According to Microsoft, Zain Nadella, the son of Microsoft CEO Satya Nadella, died early Monday morning. An email was sent to the executive staff informing them of the situation, and they were requested to keep the family in their thoughts and prayers while giving them space to grieve.
Cerebral refers to brain-related issues; palsy refers to muscle weakness or problems. As a result, cerebral palsy refers to a group of disorders that affect movement, muscle tone, and posture.
In a blog post titled “The moment that permanently altered our life,” Nadella revealed one of his experiences while his wife was pregnant with Zain in October 2017. He stated that his baby was delivered at 11:29 p.m. on August 13, 1996, weighing only three pounds and that he did not cry.
Zain was transferred from Bellevue Hospital across Lake Washington to Seattle Children’s Hospital, a cutting-edge Neonatal Intensive Care Unit. Anu’s recovery following the difficult birth began. I stayed with her in the hospital that night and went to see Zain the following day. “I had no idea how dramatically our lives would alter at the time,” Nadella continued.
He went on, “Over the next several years, we discovered more about the damage caused by in utero asphyxiation, as well as how Zain would use a wheelchair and rely on us due to severe cerebral palsy. I was heartbroken. But ultimately, I was disappointed with how things turned out for Anu and me.”
CP is caused by brain injury, resulting in aberrant development due to a shortage of oxygen in the brain during birth. It impairs a person’s ability to regulate their muscles. Other conditions affecting brain development include maternal infections, traumatic head damage, genetic mutations, bleeding into the brain, neonatal illnesses, and deadly stroke.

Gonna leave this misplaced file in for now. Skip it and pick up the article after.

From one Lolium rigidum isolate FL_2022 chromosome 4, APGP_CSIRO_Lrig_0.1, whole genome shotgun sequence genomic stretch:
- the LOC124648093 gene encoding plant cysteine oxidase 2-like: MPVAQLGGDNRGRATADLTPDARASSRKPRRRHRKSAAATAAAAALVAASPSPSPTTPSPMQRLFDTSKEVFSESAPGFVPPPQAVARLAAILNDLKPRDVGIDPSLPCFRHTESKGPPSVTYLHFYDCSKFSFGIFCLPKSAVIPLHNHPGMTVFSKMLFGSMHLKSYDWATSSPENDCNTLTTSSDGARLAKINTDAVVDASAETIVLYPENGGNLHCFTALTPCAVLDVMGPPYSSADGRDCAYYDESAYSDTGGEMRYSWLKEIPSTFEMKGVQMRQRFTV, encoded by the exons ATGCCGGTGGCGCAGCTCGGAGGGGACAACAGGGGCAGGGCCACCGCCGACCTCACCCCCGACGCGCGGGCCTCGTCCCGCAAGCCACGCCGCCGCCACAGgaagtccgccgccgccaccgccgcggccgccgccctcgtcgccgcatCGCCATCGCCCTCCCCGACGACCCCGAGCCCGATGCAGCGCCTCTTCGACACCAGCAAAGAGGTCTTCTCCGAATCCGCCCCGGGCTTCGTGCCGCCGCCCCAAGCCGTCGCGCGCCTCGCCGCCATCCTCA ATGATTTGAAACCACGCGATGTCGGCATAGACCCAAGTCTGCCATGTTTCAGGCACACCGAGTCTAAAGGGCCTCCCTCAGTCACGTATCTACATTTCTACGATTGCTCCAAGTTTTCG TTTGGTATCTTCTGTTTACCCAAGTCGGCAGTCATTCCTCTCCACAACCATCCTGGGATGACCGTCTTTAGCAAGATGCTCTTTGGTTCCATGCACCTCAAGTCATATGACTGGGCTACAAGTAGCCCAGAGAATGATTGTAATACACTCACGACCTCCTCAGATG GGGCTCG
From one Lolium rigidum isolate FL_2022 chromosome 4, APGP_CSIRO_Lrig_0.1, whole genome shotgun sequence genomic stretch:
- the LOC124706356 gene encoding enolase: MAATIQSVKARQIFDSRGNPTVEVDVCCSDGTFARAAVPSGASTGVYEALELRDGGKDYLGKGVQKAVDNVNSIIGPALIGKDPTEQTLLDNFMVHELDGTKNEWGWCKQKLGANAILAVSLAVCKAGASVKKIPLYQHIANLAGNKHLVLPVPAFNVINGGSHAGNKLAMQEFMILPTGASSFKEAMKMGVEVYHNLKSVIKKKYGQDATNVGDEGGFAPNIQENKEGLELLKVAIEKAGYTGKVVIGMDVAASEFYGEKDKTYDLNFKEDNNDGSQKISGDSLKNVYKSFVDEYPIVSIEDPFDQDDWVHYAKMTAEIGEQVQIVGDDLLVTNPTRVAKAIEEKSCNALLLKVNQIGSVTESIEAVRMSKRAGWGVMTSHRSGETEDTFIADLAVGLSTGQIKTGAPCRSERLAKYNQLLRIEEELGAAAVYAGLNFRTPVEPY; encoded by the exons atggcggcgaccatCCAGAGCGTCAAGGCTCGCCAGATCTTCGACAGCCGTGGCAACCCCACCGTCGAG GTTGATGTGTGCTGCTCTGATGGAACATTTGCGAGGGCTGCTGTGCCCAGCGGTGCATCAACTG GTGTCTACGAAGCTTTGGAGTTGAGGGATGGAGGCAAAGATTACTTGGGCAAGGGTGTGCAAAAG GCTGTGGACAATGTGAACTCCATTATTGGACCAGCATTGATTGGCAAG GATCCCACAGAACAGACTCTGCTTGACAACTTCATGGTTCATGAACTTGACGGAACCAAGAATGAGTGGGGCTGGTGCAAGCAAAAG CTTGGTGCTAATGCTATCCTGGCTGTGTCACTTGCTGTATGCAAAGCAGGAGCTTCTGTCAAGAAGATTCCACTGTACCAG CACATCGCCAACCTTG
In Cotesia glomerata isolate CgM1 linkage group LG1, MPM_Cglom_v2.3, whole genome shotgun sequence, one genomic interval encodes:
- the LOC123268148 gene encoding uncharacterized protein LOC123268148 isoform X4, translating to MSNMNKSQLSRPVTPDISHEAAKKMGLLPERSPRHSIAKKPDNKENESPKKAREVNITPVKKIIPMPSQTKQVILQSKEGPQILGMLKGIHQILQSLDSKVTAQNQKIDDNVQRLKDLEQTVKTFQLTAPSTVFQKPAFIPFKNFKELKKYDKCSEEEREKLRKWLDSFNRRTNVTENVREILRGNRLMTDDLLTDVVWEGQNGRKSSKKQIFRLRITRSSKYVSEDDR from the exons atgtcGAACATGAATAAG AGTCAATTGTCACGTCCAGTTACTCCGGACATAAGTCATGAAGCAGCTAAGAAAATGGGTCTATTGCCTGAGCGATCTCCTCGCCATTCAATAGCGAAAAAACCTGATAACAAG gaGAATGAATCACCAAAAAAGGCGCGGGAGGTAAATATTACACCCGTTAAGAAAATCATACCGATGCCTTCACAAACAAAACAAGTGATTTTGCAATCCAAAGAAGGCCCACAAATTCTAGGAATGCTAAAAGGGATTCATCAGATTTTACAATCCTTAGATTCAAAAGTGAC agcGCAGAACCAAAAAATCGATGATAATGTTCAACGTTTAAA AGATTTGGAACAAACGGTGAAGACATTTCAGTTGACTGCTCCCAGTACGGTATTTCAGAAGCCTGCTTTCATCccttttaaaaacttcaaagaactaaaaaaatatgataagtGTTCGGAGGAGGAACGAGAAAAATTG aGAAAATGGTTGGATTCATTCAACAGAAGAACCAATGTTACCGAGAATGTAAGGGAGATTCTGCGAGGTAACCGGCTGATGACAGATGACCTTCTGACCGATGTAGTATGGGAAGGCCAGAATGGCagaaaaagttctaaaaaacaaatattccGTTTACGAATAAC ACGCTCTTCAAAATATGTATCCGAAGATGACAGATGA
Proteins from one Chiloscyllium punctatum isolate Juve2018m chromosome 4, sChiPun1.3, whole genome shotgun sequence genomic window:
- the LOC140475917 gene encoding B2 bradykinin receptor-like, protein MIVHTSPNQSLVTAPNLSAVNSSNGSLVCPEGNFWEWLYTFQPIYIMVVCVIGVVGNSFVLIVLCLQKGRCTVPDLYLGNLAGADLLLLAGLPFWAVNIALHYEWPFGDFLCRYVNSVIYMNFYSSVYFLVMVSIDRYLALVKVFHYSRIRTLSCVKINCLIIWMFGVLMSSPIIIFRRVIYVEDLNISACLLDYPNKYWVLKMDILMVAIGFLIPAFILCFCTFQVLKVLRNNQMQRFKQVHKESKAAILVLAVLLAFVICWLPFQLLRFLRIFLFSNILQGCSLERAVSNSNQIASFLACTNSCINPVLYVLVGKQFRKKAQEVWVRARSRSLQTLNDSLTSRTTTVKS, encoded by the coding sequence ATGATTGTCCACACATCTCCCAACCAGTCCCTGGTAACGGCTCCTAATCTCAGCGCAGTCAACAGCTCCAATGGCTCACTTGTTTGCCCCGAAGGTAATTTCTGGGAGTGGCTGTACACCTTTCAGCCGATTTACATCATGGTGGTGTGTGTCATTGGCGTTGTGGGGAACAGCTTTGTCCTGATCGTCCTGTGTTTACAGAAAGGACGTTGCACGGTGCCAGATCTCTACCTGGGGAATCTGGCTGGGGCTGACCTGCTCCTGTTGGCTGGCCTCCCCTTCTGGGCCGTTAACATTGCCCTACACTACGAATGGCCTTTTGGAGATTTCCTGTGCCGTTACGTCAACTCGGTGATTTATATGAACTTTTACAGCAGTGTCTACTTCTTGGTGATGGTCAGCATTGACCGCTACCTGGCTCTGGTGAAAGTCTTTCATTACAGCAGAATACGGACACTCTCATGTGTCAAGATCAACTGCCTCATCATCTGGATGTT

CP can affect the entire body or only one or two limbs or one side of the body. Typical indications and symptoms include difficulties with mobility and coordination, speaking and feeding, and growth, among other things.
Cerebral palsy is frequently connected with other disorders in children. Children and adults suffering from the condition may experience respiratory problems, speech impairment, oral motor impairment, digestive problems, visual impairment, hearing impairment, and epilepsy (seizures). In addition to CP, these are conditions that can impact a child’s quality of life.
CP symptoms might differ from individual to person. According to Dr Arun Sharma, Senior Consultant Neurosurgeon at the Indian Spinal Injuries Centre, some typical signs of the illness include “delayed milestones, limb weakness, stiffness, low IQ, and difficulties or incapacity to walk.”
A person with severe CP may require special apparatus to walk or may be unable to walk at all and require lifelong care.
Milestones are predetermined stages in a child’s growth, such as walking or talking. When a youngster does not reach a significant step by the expected age, this is a delayed milestone.
Because CP can develop within the first few years of life, Dr Sharma recommends “appropriate maternal and neonatal care, as well as preventing hypoxia during delivery.”
According to Dr Manish Mannan, HOD- Pediatrics and Neonatology at Paras Hospitals Gurugram, “There are presently no ways for completely preventing cerebral palsy from occurring during pregnancy, delivery, or immediately after birth. This is because the actual source of the sickness is yet unknown. There are, however, several things that parents and physicians may take to lessen the likelihood of CP.
Expectant mothers must practice excellent behaviours and keep healthy.” He emphasized that regular medical visits are essential to detect any possible issues that might influence a child’s growth in the womb. Certain conditions, such as incompatible blood types, can be addressed to lower the risk of CP.
Getting properly immunized, treating underlying health issues, avoiding exposure to illnesses or viruses known to harm fetal health, and avoiding drinking and smoking are other strategies to help prevent the disorder.
Published by- Aashay Bhujbal
Edited by- Kritika Kashyap